You've already invested.
 
2012-05-31 01:24:10 AM

I_Am_Weasel: I'm saving my money for the Fark IPO.


That IPO would have to be 4.69 right. What is Fark's current value in cats only? What are the future forecasts of FNB posting pony pics? Will there be a stock dip after the hockey playoffs?
 
2012-05-31 01:33:22 AM

TheManofPA: I_Am_Weasel: I'm saving my money for the Fark IPO.

That IPO would have to be 4.69 right. What is Fark's current value in cats only? What are the future forecasts of FNB posting pony pics? Will there be a stock dip after the hockey playoffs?


I want my dividends in either handjobs from TFettes or beer from admins

/Maybe a handjob from admins, just to diversify the portfolio
 
2012-05-31 01:47:14 AM
Put Facebook Stock into a box with a small bottle of poop that opens due to the decay of an enclosed radioactive isotope. Close the box. At any given time, is the stock covered in shiat?

/trick question, it was covered in shiat to begin with.
 
2012-05-31 02:04:52 AM
The Icelandic Revolution. I have watched the world rise up nation by nation, then city by city, then town by town. I have seen a police state mentality in response. I have waited for the success of one nation out of 196 to succeed. That it happened, I am not surprised, that it happened peacefully, I am profoundly surprised and elated. That it is not the topic of every teacher, preacher, anchor and activist is mind boggling.

The television media, intent on serving up its daily dose of celebrity gossip, shows only snippets of world events and their citizenry revolutions. Most coverage lacks real in-depth discussions on the reasons behind such malcontent. Much of the coverage is a one dimensional viewpoint, with multi-angle shots of police brutality, acting as a subliminal warning to would-be demonstrators, and not meant to enlighten viewers.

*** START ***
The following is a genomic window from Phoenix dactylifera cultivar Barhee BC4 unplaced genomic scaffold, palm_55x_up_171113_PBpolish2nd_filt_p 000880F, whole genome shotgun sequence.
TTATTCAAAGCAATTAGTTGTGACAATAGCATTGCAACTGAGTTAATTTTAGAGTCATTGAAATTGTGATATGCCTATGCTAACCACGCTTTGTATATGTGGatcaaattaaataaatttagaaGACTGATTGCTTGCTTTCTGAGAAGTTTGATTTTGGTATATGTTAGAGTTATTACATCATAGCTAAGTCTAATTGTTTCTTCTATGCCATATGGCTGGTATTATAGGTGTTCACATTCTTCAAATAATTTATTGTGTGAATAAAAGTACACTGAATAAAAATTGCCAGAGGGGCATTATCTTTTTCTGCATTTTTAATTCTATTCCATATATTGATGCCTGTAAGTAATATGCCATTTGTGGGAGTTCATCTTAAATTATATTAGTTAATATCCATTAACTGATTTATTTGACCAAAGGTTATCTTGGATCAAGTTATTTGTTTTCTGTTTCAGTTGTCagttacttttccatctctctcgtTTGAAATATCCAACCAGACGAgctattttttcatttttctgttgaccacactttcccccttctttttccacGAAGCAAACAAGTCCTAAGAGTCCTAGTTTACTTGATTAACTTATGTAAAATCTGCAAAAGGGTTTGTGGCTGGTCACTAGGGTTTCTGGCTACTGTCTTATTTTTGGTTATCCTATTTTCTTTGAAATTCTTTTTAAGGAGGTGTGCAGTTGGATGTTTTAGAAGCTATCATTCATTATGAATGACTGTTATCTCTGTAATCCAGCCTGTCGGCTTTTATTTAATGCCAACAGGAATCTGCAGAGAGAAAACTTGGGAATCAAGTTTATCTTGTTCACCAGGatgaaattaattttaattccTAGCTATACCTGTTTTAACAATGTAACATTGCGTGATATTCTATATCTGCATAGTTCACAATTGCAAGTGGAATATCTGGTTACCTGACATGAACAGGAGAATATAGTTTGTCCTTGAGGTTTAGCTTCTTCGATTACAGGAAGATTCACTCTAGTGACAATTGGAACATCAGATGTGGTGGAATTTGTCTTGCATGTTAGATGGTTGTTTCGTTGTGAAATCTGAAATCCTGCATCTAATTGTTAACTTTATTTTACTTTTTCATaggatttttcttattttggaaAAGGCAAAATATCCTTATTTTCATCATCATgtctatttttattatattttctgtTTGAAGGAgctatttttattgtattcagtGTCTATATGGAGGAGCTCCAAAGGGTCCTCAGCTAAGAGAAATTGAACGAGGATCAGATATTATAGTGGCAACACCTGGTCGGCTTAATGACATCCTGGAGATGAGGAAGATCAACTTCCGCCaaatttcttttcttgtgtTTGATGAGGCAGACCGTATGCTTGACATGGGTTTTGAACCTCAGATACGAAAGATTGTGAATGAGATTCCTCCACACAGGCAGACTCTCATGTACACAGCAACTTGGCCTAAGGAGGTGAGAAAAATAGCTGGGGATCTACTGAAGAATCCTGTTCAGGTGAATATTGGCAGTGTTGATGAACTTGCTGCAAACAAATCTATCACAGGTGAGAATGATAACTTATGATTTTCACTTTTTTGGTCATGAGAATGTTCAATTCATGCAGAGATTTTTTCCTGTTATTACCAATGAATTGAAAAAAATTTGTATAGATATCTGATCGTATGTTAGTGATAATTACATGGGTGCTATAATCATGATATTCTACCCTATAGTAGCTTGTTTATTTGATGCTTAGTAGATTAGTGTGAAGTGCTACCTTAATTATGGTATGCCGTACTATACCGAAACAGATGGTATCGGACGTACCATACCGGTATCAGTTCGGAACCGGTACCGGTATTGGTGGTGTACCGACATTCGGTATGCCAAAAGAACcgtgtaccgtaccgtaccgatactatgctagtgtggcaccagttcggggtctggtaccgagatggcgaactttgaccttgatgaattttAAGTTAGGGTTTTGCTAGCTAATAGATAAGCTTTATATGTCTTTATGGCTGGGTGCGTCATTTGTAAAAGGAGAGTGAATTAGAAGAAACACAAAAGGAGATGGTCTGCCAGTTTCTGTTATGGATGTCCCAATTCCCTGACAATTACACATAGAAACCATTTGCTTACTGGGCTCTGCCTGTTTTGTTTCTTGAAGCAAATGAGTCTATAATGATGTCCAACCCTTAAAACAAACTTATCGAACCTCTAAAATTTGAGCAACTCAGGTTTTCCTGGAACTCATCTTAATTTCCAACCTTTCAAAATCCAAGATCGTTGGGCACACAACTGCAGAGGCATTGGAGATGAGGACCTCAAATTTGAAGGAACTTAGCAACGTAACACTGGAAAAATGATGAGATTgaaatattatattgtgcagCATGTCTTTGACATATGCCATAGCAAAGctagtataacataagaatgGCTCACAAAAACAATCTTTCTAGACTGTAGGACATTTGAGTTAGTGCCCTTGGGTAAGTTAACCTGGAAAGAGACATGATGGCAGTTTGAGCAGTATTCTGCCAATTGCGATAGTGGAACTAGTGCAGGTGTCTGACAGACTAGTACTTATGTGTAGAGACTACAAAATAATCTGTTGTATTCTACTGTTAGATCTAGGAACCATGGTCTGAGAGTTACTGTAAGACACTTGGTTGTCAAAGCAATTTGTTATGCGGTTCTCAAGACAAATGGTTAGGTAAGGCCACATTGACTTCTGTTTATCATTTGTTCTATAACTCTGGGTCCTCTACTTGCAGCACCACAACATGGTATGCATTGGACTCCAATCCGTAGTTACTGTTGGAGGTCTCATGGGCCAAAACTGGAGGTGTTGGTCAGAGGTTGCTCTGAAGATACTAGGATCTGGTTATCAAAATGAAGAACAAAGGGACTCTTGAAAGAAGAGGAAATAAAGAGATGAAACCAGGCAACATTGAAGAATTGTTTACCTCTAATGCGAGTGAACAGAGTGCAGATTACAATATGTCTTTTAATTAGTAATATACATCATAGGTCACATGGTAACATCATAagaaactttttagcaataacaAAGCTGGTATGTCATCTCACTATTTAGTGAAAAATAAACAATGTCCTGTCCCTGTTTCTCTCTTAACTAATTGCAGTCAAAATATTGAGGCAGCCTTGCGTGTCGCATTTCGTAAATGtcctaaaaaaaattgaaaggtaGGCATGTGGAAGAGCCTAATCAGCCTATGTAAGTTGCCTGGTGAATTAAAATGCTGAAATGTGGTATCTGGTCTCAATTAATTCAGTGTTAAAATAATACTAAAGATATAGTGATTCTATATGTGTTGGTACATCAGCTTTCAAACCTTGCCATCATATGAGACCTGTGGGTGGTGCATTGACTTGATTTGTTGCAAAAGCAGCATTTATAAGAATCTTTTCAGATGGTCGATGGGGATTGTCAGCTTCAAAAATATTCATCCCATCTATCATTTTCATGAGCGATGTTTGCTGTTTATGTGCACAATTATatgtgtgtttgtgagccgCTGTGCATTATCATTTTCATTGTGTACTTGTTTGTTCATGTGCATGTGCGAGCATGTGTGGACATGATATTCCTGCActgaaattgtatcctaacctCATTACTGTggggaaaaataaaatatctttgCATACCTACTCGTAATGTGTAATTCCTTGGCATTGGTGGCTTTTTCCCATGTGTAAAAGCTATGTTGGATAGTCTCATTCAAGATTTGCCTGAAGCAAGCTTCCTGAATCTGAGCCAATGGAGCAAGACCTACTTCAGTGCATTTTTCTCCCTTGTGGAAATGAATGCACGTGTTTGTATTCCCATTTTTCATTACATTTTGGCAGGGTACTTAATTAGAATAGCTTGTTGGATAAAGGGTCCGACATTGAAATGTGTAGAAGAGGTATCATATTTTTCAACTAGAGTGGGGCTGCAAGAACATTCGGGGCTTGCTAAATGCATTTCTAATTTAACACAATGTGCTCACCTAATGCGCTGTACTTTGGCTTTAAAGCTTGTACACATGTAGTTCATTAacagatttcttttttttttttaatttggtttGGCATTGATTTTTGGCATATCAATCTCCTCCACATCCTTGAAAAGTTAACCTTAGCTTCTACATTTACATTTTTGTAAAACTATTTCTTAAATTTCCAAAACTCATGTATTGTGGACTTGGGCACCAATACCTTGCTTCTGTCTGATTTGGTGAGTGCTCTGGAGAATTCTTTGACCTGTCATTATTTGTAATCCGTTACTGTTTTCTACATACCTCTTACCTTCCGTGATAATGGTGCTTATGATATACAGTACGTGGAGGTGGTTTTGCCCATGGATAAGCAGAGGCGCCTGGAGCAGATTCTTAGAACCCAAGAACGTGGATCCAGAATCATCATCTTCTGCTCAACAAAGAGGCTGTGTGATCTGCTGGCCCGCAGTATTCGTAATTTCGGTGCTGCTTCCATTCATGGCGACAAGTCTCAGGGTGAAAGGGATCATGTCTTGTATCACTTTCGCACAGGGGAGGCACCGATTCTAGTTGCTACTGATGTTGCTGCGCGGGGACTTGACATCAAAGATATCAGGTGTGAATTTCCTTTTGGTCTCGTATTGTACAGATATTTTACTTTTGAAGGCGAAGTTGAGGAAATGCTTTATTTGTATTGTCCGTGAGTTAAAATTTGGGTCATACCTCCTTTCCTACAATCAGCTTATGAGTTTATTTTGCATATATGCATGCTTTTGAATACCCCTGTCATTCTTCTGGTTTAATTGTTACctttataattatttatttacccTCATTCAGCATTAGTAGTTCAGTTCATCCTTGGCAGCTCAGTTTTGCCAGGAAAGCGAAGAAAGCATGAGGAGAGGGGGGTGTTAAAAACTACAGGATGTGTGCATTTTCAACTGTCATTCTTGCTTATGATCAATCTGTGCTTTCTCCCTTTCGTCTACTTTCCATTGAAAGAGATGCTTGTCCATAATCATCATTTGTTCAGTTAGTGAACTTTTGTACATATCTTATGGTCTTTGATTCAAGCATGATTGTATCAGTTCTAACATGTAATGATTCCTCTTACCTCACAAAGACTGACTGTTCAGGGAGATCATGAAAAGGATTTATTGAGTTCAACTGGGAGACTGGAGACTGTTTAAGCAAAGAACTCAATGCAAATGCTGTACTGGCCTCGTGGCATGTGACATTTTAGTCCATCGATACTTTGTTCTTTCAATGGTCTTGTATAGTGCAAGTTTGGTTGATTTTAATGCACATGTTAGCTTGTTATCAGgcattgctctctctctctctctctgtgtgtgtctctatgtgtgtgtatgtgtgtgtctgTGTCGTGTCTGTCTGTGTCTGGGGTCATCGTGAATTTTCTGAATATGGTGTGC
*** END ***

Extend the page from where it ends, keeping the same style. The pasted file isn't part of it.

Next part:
The beauty of the Icelandic Revolution is that it made right the many wrongs perpetrated on the citizens of Iceland. The same wrongs perpetrated here and abroad.

What they achieved is remarkable.

• They forced the country's ENTIRE corrupt government to resign.
• Held new elections.
• They created a referendum that allowed the people to determine their own economic system. 93% of the voters refused to pay back debt to Great Britain and Holland.
• They nationalized their bank.
• They held accountable and incarcerated those responsible for the economic meltdown.
• To protect themselves from the same ill fated leadership, they are rewriting the Iceland Constitution by people of their own choosing.
• They refused to pay the bad debt of their bankers, placing the biggest lenders in receivership.
• They forced Prime Minister Geir H. Haarde to resign.
• They tried Geir H. Haarde, and he was found guilty of negligence, in relation to the financial crisis. He is the only political leader in the world to face prosecution over the crisis in the world economy.
• Many top executives and bankers are arrested and Implicated parties are told to leave Iceland by Interpol.
• They removed their money from the banks, forcing them to liquidate, borrow and pay their customers.
• They demanded the forgiveness of debt by banks, and since 2008m banks have forgiven 13% of the nation's gross domestic product in loans.

In 2008, the Kroner lost 85% of its value, compared to the Euro. At the end of the year Iceland declared bankruptcy. By 2011 the harsh austerity measures taken, helped the country's economy. It is now showing signs of health. However, the current global economic crisis has Greece verging on default. Many other euro-zone states are under pressure.